Looks like another beautiful day – perfect for our day trip to see the Ruins of Pompeii.
The tour bus picked us up near the hotel along with a few others from hotels nearby and then we were off to Pompeii. Traffic was heavy with long lines of cars making their way towards Sorrento and the Amalfi Coast. Our driver, Marco, kept us moving and in no time (an hour) we arrived at Pompeii. Our small bus group joined up with other groups to make a group of 50 on the tour.
We all received small radios with an earpiece and then we headed in. Our guide was very good. Besides keeping the group together, she also provided inciteful information and added a little humor along the way.
So in 79 AD, Mt Vesuvius erupted and buried Pompeii under tons of volcanic ash. The pyroclastic blast probably incinerated many people as it rushed towards the city. It wasn’t rediscovered until the 1500’s and excavations began in the late 1700’s. The amazing thing that came out of the tragedy was that they didn’t know they were living on a volcano.
Our tour took us through the same streets that people walked on 2600 years ago. You can see the wear marks from the chariot wheels that once rolled through the streets. The crosswalks were stones that kept the people from getting their sandals wet, but also showed the type of street. One stone for a one way street, two stones for a two-way and three stones for a major thoroughfare. I wonder how many stones there would be on Union Road?
The ruins were fascinating. Pompeii must have been beautiful. The items that are still intact give just a snippet of the ingenuity that they employed. Just a few items – crosswalks, drive through restaurants, product branding and health clubs. As you can see in some of the pictures, they also used pictures or sculptures as signs since many people were illiterate or came from far away, especially the sailors.
A couple funny things that our guide shared with us were phrases that may have started there:
There wasn’t plumbing as we know it, so much of the waste flowed downhill. Rich people lived uphill, poorer people downhill. The crosswalks were necessary to avoid stepping in the liquid waste. At night, the slaves would flood the streets with water and vinegar to help clean away the smell. Hence, those people were said to be full of “piss and vinegar”.
Along with the people of Pompeii, when foreign sailors came into town they were required o bathe and clean up first thing.
Their next stop was usually the brothels. As directional markers, there were phallic symbols carved into the street to show the way. As our guide said – “the first GPS – giant penis system”.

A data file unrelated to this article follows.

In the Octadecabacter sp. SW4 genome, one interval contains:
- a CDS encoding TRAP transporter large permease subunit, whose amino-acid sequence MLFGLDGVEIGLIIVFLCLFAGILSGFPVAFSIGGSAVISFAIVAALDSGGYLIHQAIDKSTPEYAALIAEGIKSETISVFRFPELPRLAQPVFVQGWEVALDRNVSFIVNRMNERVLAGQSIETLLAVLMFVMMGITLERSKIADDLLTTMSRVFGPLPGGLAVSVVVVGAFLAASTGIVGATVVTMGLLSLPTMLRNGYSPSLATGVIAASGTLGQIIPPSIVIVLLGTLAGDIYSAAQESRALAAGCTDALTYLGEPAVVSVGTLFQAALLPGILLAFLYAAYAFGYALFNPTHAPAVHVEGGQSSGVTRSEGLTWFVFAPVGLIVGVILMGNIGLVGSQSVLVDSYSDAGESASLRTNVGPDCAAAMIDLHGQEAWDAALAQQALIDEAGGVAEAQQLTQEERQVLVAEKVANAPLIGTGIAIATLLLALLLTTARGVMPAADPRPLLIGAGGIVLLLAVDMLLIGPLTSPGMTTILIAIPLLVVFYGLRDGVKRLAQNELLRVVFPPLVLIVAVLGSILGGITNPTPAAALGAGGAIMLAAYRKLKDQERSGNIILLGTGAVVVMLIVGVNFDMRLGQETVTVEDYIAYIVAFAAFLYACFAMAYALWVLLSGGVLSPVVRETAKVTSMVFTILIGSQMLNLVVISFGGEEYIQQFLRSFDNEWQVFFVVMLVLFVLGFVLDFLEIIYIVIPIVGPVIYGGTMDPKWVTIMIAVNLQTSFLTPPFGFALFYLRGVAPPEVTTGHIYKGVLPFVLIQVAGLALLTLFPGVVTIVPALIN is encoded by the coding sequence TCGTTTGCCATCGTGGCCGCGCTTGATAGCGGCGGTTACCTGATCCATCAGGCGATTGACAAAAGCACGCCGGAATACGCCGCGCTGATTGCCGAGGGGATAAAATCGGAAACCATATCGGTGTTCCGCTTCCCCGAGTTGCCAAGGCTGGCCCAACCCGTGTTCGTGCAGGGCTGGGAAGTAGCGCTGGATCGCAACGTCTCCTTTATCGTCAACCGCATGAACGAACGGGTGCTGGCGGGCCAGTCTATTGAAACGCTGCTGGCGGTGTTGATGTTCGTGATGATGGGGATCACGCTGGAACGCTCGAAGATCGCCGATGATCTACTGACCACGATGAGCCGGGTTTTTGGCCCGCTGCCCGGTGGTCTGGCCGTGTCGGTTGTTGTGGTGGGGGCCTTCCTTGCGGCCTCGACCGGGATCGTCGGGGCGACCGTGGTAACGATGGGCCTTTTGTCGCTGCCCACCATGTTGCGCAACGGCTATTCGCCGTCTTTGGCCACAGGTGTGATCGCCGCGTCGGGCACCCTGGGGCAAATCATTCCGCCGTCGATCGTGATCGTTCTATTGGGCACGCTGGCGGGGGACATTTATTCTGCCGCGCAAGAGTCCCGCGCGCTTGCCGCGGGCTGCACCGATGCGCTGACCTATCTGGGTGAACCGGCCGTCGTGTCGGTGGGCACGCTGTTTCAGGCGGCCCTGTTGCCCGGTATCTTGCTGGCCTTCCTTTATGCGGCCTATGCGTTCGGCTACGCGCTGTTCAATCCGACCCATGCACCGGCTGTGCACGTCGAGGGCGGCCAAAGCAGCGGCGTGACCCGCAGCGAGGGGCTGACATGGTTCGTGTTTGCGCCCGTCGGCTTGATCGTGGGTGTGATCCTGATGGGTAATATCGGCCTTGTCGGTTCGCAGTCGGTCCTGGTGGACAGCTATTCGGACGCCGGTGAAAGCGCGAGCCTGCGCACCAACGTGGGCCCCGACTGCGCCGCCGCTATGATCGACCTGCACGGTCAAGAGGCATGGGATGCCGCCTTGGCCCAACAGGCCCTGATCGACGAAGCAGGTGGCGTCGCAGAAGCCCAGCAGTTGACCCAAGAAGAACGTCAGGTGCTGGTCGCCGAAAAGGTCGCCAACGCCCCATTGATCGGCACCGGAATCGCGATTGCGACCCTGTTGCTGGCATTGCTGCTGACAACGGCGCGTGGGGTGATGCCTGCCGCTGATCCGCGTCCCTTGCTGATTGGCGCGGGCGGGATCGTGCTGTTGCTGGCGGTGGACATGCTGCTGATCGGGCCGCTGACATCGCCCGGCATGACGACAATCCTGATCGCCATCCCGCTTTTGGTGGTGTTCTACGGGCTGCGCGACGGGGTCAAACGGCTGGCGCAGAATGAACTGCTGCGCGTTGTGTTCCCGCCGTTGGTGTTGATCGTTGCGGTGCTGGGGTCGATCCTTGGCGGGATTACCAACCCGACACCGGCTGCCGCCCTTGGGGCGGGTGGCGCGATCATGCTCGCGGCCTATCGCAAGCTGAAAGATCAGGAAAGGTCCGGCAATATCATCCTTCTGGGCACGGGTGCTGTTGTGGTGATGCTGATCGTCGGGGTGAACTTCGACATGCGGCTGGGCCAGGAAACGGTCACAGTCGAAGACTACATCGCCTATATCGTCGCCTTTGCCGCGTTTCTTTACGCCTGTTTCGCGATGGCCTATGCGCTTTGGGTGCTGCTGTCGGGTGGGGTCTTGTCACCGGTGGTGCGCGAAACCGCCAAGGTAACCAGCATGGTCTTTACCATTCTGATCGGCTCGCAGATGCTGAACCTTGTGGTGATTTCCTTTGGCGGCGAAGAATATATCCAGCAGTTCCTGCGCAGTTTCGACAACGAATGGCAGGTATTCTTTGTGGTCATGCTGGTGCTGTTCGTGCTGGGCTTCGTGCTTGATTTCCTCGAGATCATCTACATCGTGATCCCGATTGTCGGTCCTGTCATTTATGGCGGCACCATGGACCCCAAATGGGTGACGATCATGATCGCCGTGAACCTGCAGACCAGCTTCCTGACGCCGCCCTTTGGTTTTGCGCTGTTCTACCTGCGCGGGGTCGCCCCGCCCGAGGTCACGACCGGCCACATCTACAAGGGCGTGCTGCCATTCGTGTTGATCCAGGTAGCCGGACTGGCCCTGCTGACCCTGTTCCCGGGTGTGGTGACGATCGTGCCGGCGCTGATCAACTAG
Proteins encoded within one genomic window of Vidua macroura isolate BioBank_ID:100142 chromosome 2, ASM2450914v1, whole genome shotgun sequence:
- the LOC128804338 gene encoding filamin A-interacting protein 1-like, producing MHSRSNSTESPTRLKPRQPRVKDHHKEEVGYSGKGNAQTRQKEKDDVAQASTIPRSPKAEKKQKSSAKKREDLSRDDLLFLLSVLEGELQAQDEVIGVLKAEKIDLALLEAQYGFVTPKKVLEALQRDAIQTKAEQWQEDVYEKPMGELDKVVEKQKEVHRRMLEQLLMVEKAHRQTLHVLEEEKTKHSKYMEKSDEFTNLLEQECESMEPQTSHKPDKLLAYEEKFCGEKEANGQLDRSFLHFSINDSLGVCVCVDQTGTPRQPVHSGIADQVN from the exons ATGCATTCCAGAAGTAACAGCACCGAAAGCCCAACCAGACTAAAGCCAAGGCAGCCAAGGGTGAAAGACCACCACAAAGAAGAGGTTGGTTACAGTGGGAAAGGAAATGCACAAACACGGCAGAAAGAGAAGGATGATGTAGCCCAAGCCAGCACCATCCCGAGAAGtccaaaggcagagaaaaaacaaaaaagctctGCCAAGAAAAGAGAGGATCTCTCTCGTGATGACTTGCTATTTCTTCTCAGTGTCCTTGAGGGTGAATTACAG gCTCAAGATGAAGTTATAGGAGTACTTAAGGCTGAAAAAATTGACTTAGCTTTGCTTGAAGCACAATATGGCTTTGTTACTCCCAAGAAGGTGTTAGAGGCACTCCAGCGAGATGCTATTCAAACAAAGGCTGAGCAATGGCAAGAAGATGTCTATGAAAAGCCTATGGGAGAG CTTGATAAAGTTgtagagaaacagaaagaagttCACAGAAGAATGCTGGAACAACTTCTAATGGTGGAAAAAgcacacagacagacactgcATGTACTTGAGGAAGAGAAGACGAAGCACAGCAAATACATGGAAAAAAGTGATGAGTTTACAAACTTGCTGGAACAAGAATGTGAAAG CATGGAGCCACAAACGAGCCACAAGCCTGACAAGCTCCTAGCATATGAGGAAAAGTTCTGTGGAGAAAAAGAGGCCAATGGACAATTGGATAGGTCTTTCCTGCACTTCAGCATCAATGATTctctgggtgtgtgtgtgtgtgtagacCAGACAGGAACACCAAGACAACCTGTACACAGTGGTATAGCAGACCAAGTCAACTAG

When they got to the brothels, the service menu was painted on the walls. And the price? About the same as half a glass of wine.
We also saw a recently returned plaster cast of a person who was buried during the eruption. It was sort of eery looking at the person and thinking about what it must have been like on that fateful day.
Only about a third of Pompeii has been excavated. The work continues, but the cost is high. They do take volunteers, so if anyone has an interest…
Heading back to the buses to get back to Sorrento was chaos. People took off their earpieces, so they couldn’t hear the directions. Others just wandered aimlessly looking for souvenir stands. Our group was all together except for the same two girls from the day before who dilly-dallied. We weren’t in a hurry to get anywhere, it’s just annoying when it’s the same people.
Traffic heading back to Sorrento was heavy, nearly at a standstill at some points. There’s really only one way in and out so everyone from the morning travel was just going the other way. We were the last stop for the driver and he was surprised when we told him he didn’t have to take us all the way to our hotel. The road is narrow and he would have to squeeze in and out.
Once off the bus, we took a little walk to get some water and soda for the room. On the way to the store, we passed a church where a wedding was getting ready to start. We hung out with a few others to see the bride arrive. The priest and groom’s family were mingling with guests and people were watching the time. When they started entering, we knew the bride was coming. She was pretty in a plainer gown, papa looked proud and happy. He even gave me a smile as they started to enter the church. Very nice to see a piece of every day life.
For dinner, we went to a small restaurant that was right across from the earlier wedding site. It was called Il Pozzo and was a pleasant little place. The food was good, the service was good and the prices were very reasonable. Our waiter seemed to like us; I suppose it had something to do with trying Italian and not griping about everything and hastily leaving. Why people can’t just go with the flow and enjoy the evening meal. Uptight Brits and Americans were the main grumblers. I digress.
Big smiles probably added to by the complimentary limoncello and we were on our way back to the hotel. A little music while uploading pictures and off to dreamland.